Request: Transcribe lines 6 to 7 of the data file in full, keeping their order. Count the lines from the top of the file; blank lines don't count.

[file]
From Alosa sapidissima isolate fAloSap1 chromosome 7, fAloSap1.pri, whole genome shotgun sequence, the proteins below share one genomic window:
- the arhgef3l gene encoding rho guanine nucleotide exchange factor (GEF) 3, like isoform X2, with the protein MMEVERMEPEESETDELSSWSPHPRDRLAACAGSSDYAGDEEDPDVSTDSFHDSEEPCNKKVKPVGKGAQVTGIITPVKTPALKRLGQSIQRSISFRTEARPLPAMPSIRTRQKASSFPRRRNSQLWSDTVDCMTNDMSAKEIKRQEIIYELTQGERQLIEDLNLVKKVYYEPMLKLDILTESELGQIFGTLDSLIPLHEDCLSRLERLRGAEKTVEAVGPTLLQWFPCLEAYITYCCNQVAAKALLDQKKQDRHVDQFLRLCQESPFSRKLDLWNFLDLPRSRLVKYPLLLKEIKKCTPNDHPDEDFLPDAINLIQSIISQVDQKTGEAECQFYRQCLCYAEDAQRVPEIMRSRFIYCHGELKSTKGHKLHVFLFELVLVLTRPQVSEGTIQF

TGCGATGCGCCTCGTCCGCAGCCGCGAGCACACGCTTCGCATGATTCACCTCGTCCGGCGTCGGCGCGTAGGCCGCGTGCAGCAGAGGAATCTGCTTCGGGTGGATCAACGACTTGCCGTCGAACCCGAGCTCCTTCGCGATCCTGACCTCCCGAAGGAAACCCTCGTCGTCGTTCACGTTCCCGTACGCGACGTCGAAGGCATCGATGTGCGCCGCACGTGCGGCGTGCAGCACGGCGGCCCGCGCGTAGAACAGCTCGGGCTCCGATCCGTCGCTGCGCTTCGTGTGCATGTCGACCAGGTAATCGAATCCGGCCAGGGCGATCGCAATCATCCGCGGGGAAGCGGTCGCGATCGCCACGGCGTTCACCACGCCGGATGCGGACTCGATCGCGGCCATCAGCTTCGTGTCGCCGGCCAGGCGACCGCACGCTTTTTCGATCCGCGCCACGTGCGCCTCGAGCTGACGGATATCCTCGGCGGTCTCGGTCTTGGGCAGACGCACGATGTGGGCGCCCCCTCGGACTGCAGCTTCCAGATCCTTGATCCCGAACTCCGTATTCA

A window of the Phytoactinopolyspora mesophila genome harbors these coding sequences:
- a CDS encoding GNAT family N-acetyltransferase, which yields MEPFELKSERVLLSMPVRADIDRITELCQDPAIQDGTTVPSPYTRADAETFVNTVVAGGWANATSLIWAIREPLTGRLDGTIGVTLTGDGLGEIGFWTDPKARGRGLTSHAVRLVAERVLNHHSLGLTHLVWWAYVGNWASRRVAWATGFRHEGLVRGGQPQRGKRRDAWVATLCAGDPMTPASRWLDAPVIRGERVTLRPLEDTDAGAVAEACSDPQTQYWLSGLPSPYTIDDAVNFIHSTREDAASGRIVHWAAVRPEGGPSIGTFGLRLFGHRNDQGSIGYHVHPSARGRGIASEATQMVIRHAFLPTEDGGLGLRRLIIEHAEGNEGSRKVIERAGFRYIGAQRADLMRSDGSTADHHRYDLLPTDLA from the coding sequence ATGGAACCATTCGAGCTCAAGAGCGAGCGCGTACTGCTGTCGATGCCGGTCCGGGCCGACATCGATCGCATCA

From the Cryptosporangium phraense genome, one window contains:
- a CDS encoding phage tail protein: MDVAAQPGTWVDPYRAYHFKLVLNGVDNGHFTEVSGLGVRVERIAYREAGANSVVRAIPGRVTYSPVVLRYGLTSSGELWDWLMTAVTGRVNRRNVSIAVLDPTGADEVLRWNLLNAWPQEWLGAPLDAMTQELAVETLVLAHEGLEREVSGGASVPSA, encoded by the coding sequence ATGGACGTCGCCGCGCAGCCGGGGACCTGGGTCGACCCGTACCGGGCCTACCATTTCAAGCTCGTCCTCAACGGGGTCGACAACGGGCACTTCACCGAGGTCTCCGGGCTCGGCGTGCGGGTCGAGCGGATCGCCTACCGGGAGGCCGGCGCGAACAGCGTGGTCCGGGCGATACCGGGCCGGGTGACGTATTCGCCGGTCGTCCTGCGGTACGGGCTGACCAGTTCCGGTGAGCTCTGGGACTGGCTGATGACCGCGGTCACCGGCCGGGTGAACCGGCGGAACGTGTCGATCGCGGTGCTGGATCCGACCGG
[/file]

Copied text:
From the Cryptosporangium phraense genome, one window contains:
- a CDS encoding phage tail protein: MDVAAQPGTWVDPYRAYHFKLVLNGVDNGHFTEVSGLGVRVERIAYREAGANSVVRAIPGRVTYSPVVLRYGLTSSGELWDWLMTAVTGRVNRRNVSIAVLDPTGADEVLRWNLLNAWPQEWLGAPLDAMTQELAVETLVLAHEGLEREVSGGASVPSA, encoded by the coding sequence ATGGACGTCGCCGCGCAGCCGGGGACCTGGGTCGACCCGTACCGGGCCTACCATTTCAAGCTCGTCCTCAACGGGGTCGACAACGGGCACTTCACCGAGGTCTCCGGGCTCGGCGTGCGGGTCGAGCGGATCGCCTACCGGGAGGCCGGCGCGAACAGCGTGGTCCGGGCGATACCGGGCCGGGTGACGTATTCGCCGGTCGTCCTGCGGTACGGGCTGACCAGTTCCGGTGAGCTCTGGGACTGGCTGATGACCGCGGTCACCGGCCGGGTGAACCGGCGGAACGTGTCGATCGCGGTGCTGGATCCGACCGG